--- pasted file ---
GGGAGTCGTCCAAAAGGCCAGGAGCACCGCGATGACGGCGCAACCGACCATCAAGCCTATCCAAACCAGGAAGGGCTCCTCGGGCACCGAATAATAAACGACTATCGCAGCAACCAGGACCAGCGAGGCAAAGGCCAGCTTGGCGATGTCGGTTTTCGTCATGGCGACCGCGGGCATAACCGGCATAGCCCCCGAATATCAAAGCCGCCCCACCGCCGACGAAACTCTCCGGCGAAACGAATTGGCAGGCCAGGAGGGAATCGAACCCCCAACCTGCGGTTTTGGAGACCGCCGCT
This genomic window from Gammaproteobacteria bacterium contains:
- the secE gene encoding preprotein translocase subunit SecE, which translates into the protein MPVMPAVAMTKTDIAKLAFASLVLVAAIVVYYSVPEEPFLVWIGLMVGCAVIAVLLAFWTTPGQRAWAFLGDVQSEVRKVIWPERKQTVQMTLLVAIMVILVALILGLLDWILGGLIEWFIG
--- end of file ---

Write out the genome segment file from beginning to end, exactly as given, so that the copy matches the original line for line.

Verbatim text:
GGGAGTCGTCCAAAAGGCCAGGAGCACCGCGATGACGGCGCAACCGACCATCAAGCCTATCCAAACCAGGAAGGGCTCCTCGGGCACCGAATAATAAACGACTATCGCAGCAACCAGGACCAGCGAGGCAAAGGCCAGCTTGGCGATGTCGGTTTTCGTCATGGCGACCGCGGGCATAACCGGCATAGCCCCCGAATATCAAAGCCGCCCCACCGCCGACGAAACTCTCCGGCGAAACGAATTGGCAGGCCAGGAGGGAATCGAACCCCCAACCTGCGGTTTTGGAGACCGCCGCT
This genomic window from Gammaproteobacteria bacterium contains:
- the secE gene encoding preprotein translocase subunit SecE, which translates into the protein MPVMPAVAMTKTDIAKLAFASLVLVAAIVVYYSVPEEPFLVWIGLMVGCAVIAVLLAFWTTPGQRAWAFLGDVQSEVRKVIWPERKQTVQMTLLVAIMVILVALILGLLDWILGGLIEWFIG